With the ever-increasing pace of modern life, many of us are turning to the outdoors as a way of slowing down and enjoying simpler pleasures. Wild swimming is becoming an increasingly popular way to connect with Nature and enjoy a different way of being outside. We thought we’d see what all the fuss is about.
What is wild swimming?
The loose definition of wild swimming is any open water swimming, whether a lido or an ocean, but different people have different takes on the precise requisite for a stretch of water to be classed as ‘wild’. Basically, if you are under the sky, not a roof, you are wild swimming.
Who does it?
Anyone, from the young to the old, can wild swim, as long as you can swim safely. People of all ages have enjoyed splashing about in rivers, paddling in the sea or doing laps in the local lido for centuries – perhaps even as long as humankind has been walking we have been playing in water.
Why do it?
There are many benefits to be had from swimming in cool, open water:
- A sense of adventure
- Connection to Nature and the rhythm of the water, which can help you unwind and relax
- Cold water swimming burns more calories than swimming in warm water
- Boosts immune system
- Lifts the spirits as it raises endorphins
- Seawater has been used as a therapy for centuries (thalassotherapy)
- Boosts circulation and makes you feel alive
- Allows us time to play and slow down
- Relieves muscle aches
- It’s free (usually)!
How do I swim wild?
Safety is paramount when swimming in open water, especially if there are no lifeguards present or you are in an isolated area. The Outdoor Swimming Society website has a brilliant section all about how to stay safe, so make you check it, or something similar, out before you set off. You also need to check whether you are permitted to access a particular stretch of water, and what the water quality is like.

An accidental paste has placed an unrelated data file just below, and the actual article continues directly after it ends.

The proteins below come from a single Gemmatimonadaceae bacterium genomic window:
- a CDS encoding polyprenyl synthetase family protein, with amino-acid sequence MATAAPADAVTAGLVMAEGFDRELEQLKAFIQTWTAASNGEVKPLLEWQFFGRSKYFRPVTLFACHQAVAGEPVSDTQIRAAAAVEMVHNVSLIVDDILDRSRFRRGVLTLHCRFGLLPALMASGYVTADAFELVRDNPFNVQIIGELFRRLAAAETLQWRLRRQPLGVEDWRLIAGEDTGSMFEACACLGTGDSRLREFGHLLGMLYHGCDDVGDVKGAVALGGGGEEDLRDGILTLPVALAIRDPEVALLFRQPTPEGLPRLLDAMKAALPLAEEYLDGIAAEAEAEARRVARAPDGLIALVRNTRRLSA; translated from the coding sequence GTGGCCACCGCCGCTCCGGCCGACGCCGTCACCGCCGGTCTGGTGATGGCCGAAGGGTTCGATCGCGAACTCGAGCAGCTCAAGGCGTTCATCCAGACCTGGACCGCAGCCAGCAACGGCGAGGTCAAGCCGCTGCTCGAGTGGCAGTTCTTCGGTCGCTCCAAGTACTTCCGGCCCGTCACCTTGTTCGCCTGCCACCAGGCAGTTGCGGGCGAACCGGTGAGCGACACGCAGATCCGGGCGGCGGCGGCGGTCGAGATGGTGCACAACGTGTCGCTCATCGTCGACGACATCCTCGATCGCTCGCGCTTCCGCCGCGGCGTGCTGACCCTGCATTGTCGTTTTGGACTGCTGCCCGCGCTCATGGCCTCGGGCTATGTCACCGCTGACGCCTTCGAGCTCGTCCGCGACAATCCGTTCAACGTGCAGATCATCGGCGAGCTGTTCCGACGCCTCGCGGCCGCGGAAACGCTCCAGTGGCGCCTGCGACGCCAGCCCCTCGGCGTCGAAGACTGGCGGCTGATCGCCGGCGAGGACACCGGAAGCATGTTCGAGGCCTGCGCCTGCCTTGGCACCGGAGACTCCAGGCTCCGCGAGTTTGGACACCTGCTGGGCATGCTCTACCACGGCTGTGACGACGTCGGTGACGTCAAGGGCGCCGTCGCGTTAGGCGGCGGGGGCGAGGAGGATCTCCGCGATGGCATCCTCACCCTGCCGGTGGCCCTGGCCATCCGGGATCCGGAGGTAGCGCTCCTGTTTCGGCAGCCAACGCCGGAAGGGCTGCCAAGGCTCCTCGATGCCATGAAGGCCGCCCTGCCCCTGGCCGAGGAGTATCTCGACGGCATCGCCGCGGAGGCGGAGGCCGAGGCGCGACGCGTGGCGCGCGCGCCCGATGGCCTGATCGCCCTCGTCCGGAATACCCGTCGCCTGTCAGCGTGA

What do I need?
It’s sensible to take someone with you in case you get into trouble, but you really don’t need much kit. For very cold water you might want a wetsuit, but you can just take a decent towel (something lightweight and highly absorbent that is easy to carry). A flask of hot drink to warm you up is useful. A woolly blanket makes a great warmer-upper and later it can be somewhere you can stretch out on to enjoy the peace and the tingly feeling of having swum outdoors. For safety, a mobile phone and first aid kit is a good idea.
For more information
- Read: Waterlog by Roger Deakin; Watermarks: An anthology edited by Tanya Shadrick; the Outdoor Swimming Society’s website; Swell by Jenny Landreth; Leap In by Alexandra Heminsley
- Watch: The Invincibles; Lake Swimming Vacations USA; Swim Fast Masterclass in open water conditions
- For more on how to enjoy summer without it costing the earth, click here, and for more on simple living read this.